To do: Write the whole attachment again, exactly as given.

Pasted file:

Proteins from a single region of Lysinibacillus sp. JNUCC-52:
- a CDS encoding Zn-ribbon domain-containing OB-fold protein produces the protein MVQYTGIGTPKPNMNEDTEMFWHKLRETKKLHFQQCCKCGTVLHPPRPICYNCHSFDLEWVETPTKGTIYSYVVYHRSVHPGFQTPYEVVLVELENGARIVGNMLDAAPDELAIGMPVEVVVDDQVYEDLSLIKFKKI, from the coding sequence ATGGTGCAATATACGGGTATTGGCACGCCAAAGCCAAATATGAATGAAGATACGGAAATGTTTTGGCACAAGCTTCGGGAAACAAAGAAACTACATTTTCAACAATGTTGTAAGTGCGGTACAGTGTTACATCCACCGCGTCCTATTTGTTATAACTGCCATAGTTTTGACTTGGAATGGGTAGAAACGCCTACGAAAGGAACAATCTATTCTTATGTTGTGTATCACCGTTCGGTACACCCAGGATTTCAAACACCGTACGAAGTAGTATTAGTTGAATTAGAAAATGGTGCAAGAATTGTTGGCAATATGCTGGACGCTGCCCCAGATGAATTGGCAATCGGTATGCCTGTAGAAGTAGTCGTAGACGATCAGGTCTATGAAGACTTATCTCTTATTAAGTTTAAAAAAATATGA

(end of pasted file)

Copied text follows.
Proteins from a single region of Lysinibacillus sp. JNUCC-52:
- a CDS encoding Zn-ribbon domain-containing OB-fold protein produces the protein MVQYTGIGTPKPNMNEDTEMFWHKLRETKKLHFQQCCKCGTVLHPPRPICYNCHSFDLEWVETPTKGTIYSYVVYHRSVHPGFQTPYEVVLVELENGARIVGNMLDAAPDELAIGMPVEVVVDDQVYEDLSLIKFKKI, from the coding sequence ATGGTGCAATATACGGGTATTGGCACGCCAAAGCCAAATATGAATGAAGATACGGAAATGTTTTGGCACAAGCTTCGGGAAACAAAGAAACTACATTTTCAACAATGTTGTAAGTGCGGTACAGTGTTACATCCACCGCGTCCTATTTGTTATAACTGCCATAGTTTTGACTTGGAATGGGTAGAAACGCCTACGAAAGGAACAATCTATTCTTATGTTGTGTATCACCGTTCGGTACACCCAGGATTTCAAACACCGTACGAAGTAGTATTAGTTGAATTAGAAAATGGTGCAAGAATTGTTGGCAATATGCTGGACGCTGCCCCAGATGAATTGGCAATCGGTATGCCTGTAGAAGTAGTCGTAGACGATCAGGTCTATGAAGACTTATCTCTTATTAAGTTTAAAAAAATATGA